Lessened Security Checks for a Select Few at US Airports
Feb 9th, 2012 | By Tim George | Category: Big Brother, Politics, Privacy, Today's Off The Grid News, Top Headline | Print This Article
ORLANDO, FL – The Department of Homeland Security announced a pilot program aimed at speeding airline passengers through pre-flight security checks is expanding to Orlando and at least another two dozen other cities. A special lane will be provided allowing select, pre-screened passengers to avoid taking off their shoes and similar inconveniences.
This PreCheck program being tested by the Transportation Security Administration’s is only for a limited segment of airline passengers. Specifically it will be offered for select airlines frequent-flier programs and by busy international travelers enrolled in a federal registry.
Authorization to take advantage of the express lanes is determined by embedded information in the bar code of a boarding pass. TSA agents at designated check-in stands will scan boarding passes and send approved passengers to the appropriate line. Travelers qualifying for PreCheck will not know in advance if they qualify for a speedier security check.
Homeland Security Secretary Janet Napolitano said the PreCheck program will “increase our security capabilities and expedite the screening process for travelers we consider our trusted partners.”
The PreCheck program first began in Dallas, Detroit, Miami, Atlanta, Los Angeles and Las Vegas last year and has screened more than 336,000 fliers. PreCheck is now expanding to Olrando, Tampa, Charlotte, N.C., Fort Lauderdale, New Orleans and 23 other airports.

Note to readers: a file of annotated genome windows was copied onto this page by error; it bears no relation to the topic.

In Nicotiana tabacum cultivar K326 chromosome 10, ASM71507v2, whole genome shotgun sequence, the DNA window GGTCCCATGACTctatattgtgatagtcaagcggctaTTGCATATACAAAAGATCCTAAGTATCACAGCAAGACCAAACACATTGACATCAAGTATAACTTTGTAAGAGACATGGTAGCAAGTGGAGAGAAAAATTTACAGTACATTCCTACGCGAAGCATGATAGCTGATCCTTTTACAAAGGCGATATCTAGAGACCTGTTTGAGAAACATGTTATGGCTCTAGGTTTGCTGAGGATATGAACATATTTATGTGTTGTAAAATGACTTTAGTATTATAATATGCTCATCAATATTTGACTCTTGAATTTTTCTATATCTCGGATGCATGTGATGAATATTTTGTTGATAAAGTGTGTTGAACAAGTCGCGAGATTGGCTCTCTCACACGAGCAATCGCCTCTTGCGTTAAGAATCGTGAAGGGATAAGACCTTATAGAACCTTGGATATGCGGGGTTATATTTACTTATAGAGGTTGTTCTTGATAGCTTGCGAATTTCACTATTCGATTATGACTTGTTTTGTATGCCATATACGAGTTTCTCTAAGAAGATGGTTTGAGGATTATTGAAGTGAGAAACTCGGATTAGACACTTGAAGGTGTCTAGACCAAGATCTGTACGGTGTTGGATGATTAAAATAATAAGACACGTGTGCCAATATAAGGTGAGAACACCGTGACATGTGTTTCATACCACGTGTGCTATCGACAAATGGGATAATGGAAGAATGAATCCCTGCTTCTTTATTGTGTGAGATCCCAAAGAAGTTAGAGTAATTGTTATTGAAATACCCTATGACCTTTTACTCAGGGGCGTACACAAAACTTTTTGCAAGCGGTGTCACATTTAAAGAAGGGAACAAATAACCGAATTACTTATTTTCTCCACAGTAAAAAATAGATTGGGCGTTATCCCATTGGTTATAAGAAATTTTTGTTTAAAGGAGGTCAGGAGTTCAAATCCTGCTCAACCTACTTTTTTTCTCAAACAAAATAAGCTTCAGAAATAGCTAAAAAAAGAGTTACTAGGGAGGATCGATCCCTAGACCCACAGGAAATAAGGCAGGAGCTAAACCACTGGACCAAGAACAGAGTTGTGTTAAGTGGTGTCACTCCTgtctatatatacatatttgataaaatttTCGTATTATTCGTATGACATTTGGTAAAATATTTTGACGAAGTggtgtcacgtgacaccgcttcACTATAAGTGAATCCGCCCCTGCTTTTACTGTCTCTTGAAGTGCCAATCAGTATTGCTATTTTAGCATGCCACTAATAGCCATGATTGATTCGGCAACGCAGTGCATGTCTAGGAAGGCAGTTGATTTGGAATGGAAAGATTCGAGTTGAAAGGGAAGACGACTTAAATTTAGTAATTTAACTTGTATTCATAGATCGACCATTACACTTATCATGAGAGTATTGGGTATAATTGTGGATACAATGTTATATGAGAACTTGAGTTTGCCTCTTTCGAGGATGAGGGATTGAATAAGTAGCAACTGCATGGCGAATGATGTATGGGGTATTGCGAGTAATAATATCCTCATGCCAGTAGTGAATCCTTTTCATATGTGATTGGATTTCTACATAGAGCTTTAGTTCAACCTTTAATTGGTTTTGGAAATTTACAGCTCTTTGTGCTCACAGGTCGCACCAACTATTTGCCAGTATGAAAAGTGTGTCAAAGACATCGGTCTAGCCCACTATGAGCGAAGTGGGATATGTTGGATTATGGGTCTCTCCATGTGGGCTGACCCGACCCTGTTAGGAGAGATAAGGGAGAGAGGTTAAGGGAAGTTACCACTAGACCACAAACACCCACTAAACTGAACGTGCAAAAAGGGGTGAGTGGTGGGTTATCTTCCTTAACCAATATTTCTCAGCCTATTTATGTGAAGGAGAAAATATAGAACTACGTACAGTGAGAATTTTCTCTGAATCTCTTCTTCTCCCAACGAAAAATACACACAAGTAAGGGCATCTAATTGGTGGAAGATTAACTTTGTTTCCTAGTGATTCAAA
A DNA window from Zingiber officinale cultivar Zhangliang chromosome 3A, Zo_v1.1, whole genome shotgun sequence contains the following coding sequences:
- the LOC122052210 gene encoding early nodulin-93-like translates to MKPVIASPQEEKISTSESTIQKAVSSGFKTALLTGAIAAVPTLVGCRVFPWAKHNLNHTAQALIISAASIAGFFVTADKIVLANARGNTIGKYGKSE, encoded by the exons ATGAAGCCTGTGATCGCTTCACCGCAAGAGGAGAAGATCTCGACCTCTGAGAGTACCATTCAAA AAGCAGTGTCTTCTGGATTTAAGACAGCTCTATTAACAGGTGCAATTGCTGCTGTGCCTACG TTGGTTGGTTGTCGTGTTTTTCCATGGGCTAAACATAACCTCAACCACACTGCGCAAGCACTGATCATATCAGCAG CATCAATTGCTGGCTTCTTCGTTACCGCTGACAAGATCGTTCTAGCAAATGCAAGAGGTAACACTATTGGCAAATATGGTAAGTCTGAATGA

Up to this point, fliers have qualified for the program through existing federal Trusted Traveler programs. Qualification for the PreCheck program has come through application fees or, in the case of American and Delta airlines, from among their frequent-flier memberships. United Airlines, US Airways, and Alaska Airlines will join the program later this year.
Carolyn Fennell, an airport spokeswoman said it could help move all passengers through security more quickly. “We certainly are very pleased at being chosen for this,” Fennell said. “Any process that expedites a certain volume of passengers will increase the capacity for other travelers who need more attention.”
TSA spokeswoman Sari Koshetz said that, as the program expands, frequent fliers will be invited by participating airlines to sign up. Participation will be limited to the airlines that fliers enrolled with and to the airports where the service is offered. TSA officials, however, emphasized that random checks will continue even among those fliers enrolled in PreCheck.
“Good, thoughtful, sensible security by its very nature facilitates lawful travel and legitimate commerce,” Napolitano said.
TSA Administrator John Pistole called it a “move away from a one-size-fits-all approach to a more-intelligence-driven, risk-based transportation-security system.”
The irony of this program is that Homeland security is presenting this program as a privilege being offered to select fliers. While a move in the right direction, this still does not address the basic problem with the TSA. Rather than allowing selected profiling of likely terrorists it is still taking the approach that all fliers are considered suspects.
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